Crude Oil ETF Heating up

03/10/2009 9:53 am EST

Focus: ETFS

Deron Wagner

Founder and Head Portfolio Manager, Morpheus Trading Group

After drifting lower throughout the day, a closing rally enabled stocks to finish with mixed results last Friday (March 6), but the major indices still suffered their fourth straight week of losses. For the day, both the Dow Jones Industrial Average and small-cap Russell 2000 indices gained 0.5%, as the S&P 500 edged 0.1% higher. At the session low, the NASDAQ Composite was off by more than 2%, but the index trimmed its loss to just 0.4%. The S&P Midcap 400 fell 0.7%. Thanks to a bounce in the last 30 minutes of trading, the main stock market indexes closed near the middle of their intraday ranges.

Total volume in the NYSE eased 5%, while volume in the NASDAQ ticked 7% higher. Since the S&P 500 closed with a gain and the NASDAQ settled with a loss, it would have been bullish if NYSE volume had increased and NASDAQ volume had declined. Such a pattern would have favored the bulls, but the NASDAQ registered a bearish "distribution day" instead. Nevertheless, market internals in the NASDAQ were not too bad; declining volume exceeded advancing volume by less than 2 to 1. The NYSE advance/decline volume ratio finished negative, but only marginally.

There are obviously very few opportunities on the long side of the market right now, but several of the energy commodity ETFs may be in play this week. For starters, take a look at the daily chart of the Crude Oil Continuous Futures contract (@QM):

Since peaking approximately eight months ago, crude oil has been in a steady downtrend. However, its daily chart is indicating a potential reversal of its primary trend. Most notably, it has moved above its 50-day MA for the first time since last July, and has not done so in a parabolic way (which would be more likely to fail). Rather, it rallied off its low to form a higher high in late February, pulled back to form a "higher low" on March 2 and 3, and is now breaking out to form its second higher high. As long as the March 3 low is not violated, a new intermediate-term uptrend may be underway.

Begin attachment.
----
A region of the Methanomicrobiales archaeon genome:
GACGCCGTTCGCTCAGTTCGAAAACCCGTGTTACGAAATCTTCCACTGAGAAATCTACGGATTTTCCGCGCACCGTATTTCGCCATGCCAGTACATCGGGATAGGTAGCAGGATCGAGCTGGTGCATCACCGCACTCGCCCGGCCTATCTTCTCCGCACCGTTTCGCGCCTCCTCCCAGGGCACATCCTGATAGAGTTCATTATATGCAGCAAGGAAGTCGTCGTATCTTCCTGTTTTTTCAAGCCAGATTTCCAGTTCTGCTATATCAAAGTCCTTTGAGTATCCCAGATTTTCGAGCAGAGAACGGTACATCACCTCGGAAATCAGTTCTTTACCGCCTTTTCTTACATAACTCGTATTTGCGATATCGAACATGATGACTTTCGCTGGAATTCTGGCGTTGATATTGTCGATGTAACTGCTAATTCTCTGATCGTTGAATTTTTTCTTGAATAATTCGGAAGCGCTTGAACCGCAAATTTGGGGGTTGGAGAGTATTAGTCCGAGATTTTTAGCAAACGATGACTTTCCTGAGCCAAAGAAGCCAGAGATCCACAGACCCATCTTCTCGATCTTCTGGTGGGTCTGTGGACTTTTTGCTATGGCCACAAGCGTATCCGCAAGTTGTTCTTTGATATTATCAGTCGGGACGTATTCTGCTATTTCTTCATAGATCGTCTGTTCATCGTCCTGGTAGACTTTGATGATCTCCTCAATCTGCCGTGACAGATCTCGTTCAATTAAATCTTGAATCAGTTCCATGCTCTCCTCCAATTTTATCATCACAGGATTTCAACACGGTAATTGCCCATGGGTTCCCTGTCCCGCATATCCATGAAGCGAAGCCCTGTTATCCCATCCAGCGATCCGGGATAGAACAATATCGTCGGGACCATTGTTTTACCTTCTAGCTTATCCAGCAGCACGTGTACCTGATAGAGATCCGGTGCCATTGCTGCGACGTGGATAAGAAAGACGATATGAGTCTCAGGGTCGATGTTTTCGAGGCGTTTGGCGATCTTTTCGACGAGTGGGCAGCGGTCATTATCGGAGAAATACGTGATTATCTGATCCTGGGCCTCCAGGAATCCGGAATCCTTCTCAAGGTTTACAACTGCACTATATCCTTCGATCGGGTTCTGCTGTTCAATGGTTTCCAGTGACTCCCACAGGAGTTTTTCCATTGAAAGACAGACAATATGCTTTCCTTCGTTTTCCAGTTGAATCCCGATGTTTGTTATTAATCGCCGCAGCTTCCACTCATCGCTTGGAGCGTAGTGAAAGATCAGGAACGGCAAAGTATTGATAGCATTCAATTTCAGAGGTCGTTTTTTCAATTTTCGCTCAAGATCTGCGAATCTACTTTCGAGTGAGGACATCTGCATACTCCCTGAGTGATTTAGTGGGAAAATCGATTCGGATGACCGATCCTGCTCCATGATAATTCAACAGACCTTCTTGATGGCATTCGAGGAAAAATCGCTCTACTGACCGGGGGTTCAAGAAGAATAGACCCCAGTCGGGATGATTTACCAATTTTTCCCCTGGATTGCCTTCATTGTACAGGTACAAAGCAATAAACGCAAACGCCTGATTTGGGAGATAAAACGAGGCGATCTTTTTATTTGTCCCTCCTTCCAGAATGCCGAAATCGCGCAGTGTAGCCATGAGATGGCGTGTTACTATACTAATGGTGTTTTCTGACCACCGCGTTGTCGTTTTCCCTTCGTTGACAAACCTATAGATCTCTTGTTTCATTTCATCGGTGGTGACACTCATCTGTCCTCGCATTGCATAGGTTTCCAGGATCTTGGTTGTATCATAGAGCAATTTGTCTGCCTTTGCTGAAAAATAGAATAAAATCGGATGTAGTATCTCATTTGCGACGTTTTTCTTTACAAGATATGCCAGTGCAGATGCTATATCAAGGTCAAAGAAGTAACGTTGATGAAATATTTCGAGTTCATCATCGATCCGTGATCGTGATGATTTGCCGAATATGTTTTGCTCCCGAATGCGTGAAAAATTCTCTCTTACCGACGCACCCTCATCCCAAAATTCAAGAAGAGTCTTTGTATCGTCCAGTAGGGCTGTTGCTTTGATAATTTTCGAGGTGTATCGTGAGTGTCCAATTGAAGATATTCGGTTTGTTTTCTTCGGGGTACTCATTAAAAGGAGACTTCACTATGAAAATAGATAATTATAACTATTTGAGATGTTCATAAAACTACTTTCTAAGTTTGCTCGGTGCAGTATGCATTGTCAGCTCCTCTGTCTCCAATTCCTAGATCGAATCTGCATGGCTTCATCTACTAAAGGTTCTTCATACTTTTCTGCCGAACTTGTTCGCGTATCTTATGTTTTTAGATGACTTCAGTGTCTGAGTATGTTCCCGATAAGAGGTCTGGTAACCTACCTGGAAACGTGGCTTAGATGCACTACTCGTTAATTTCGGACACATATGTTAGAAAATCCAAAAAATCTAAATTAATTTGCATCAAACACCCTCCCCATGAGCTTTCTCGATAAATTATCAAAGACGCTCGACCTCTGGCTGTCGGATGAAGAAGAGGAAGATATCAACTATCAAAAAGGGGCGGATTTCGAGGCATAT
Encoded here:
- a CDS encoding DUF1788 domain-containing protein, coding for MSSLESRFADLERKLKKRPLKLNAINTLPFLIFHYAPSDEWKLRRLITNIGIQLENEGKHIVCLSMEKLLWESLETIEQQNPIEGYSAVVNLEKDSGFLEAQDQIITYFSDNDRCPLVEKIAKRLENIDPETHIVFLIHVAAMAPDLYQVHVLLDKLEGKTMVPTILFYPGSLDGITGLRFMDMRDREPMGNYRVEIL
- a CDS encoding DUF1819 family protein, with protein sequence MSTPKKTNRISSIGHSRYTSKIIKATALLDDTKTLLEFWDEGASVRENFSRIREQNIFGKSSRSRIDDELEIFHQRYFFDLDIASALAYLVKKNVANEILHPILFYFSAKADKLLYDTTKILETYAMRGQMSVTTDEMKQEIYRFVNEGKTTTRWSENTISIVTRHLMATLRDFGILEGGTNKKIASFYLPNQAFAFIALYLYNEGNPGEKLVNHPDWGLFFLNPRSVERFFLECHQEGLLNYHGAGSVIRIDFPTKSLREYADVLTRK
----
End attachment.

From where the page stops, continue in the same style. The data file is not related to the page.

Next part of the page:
To take advantage of the developing trend reversal in crude, ETFs to consider are: US Oil Fund (USO), iPath Goldman Sachs Crude (OIL), PowerShares Crude Oil Long (OLO), and PowerShares Crude Oil Double Long (DXO). As one might expect, all four ETFs have essentially the same chart pattern. However, DXO is showing a slight bit of relative strength to the others. Just remember that leveraged ETFs like DXO may not track exactly the same movements as the underlying index. This is due to the use in the daily rebalancing of the derivatives used to achieve the leveraged moves. Again, our view is that leveraged ETFs are fine for short-term trading, but they often underperform in the long-term.

Perhaps even better than the crude oil ETFs is the US Gasoline Fund (UGA). Its daily chart is shown below:

Unlike the crude oil ETFs, UGA has been consolidating above its 50-day moving average for the past two months. In mid-February, UGA had a "shakeout" by dipping below its 50-day moving average for several days, but it quickly rallied back above it. Since then, it has been consolidating in a tight range, and above its 20-day exponential moving average. We're already long UGA from our March 4 entry, when UGA rallied above the upper channel of its four-day "bull flag" pattern. So far, UGA hasn't done much, but its bullish consolidation will be confirmed on a breakout above last week's high. If you're not already long, UGA could now be bought above the $24.00 area. By the way, be sure not to confuse UGA with UNG, which tracks the price of Natural Gas. While the chart of UGA is poised for further upside, UNG is still trading at its low.

Other than cash itself (which is certainly not a bad idea), your best bet for parking cash right now may be select commodity ETFs (precious metals, crude). The inversely correlated, short ETFs will also work, as long as the downtrend persists, but those are not to be undertaken if you don't keep on top of your positions, nor should they be taken with a long-term view, due to declining correlation with increased holding period.

By Deron Wagner of Morpheus Trading Group

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